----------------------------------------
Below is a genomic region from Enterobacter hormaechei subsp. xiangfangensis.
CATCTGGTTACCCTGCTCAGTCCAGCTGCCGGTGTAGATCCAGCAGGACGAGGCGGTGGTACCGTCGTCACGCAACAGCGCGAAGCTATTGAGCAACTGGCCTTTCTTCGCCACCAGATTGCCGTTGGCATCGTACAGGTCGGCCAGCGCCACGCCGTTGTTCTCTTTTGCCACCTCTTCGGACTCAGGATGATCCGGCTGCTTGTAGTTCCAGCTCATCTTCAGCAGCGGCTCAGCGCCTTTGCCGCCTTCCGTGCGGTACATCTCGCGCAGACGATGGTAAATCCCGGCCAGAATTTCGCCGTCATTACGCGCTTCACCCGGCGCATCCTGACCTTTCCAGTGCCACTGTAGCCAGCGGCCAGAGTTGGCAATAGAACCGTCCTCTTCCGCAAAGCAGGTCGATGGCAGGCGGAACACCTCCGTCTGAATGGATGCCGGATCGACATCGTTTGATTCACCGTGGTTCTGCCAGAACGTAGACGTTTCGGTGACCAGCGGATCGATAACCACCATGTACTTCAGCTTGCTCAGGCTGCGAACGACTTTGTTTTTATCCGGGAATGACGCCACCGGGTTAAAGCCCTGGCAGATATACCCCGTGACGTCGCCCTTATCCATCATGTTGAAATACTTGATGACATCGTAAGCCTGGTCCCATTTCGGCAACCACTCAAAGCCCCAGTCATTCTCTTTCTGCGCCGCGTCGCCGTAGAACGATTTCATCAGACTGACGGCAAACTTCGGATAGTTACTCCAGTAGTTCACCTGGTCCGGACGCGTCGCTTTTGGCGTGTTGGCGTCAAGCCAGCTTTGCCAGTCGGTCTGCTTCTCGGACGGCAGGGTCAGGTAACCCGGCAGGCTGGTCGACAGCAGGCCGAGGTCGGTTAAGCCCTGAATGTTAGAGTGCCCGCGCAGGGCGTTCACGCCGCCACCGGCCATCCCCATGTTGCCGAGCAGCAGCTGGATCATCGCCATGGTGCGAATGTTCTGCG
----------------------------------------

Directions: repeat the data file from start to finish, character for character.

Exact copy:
Below is a genomic region from Enterobacter hormaechei subsp. xiangfangensis.
CATCTGGTTACCCTGCTCAGTCCAGCTGCCGGTGTAGATCCAGCAGGACGAGGCGGTGGTACCGTCGTCACGCAACAGCGCGAAGCTATTGAGCAACTGGCCTTTCTTCGCCACCAGATTGCCGTTGGCATCGTACAGGTCGGCCAGCGCCACGCCGTTGTTCTCTTTTGCCACCTCTTCGGACTCAGGATGATCCGGCTGCTTGTAGTTCCAGCTCATCTTCAGCAGCGGCTCAGCGCCTTTGCCGCCTTCCGTGCGGTACATCTCGCGCAGACGATGGTAAATCCCGGCCAGAATTTCGCCGTCATTACGCGCTTCACCCGGCGCATCCTGACCTTTCCAGTGCCACTGTAGCCAGCGGCCAGAGTTGGCAATAGAACCGTCCTCTTCCGCAAAGCAGGTCGATGGCAGGCGGAACACCTCCGTCTGAATGGATGCCGGATCGACATCGTTTGATTCACCGTGGTTCTGCCAGAACGTAGACGTTTCGGTGACCAGCGGATCGATAACCACCATGTACTTCAGCTTGCTCAGGCTGCGAACGACTTTGTTTTTATCCGGGAATGACGCCACCGGGTTAAAGCCCTGGCAGATATACCCCGTGACGTCGCCCTTATCCATCATGTTGAAATACTTGATGACATCGTAAGCCTGGTCCCATTTCGGCAACCACTCAAAGCCCCAGTCATTCTCTTTCTGCGCCGCGTCGCCGTAGAACGATTTCATCAGACTGACGGCAAACTTCGGATAGTTACTCCAGTAGTTCACCTGGTCCGGACGCGTCGCTTTTGGCGTGTTGGCGTCAAGCCAGCTTTGCCAGTCGGTCTGCTTCTCGGACGGCAGGGTCAGGTAACCCGGCAGGCTGGTCGACAGCAGGCCGAGGTCGGTTAAGCCCTGAATGTTAGAGTGCCCGCGCAGGGCGTTCACGCCGCCACCGGCCATCCCCATGTTGCCGAGCAGCAGCTGGATCATCGCCATGGTGCGAATGTTCTGCG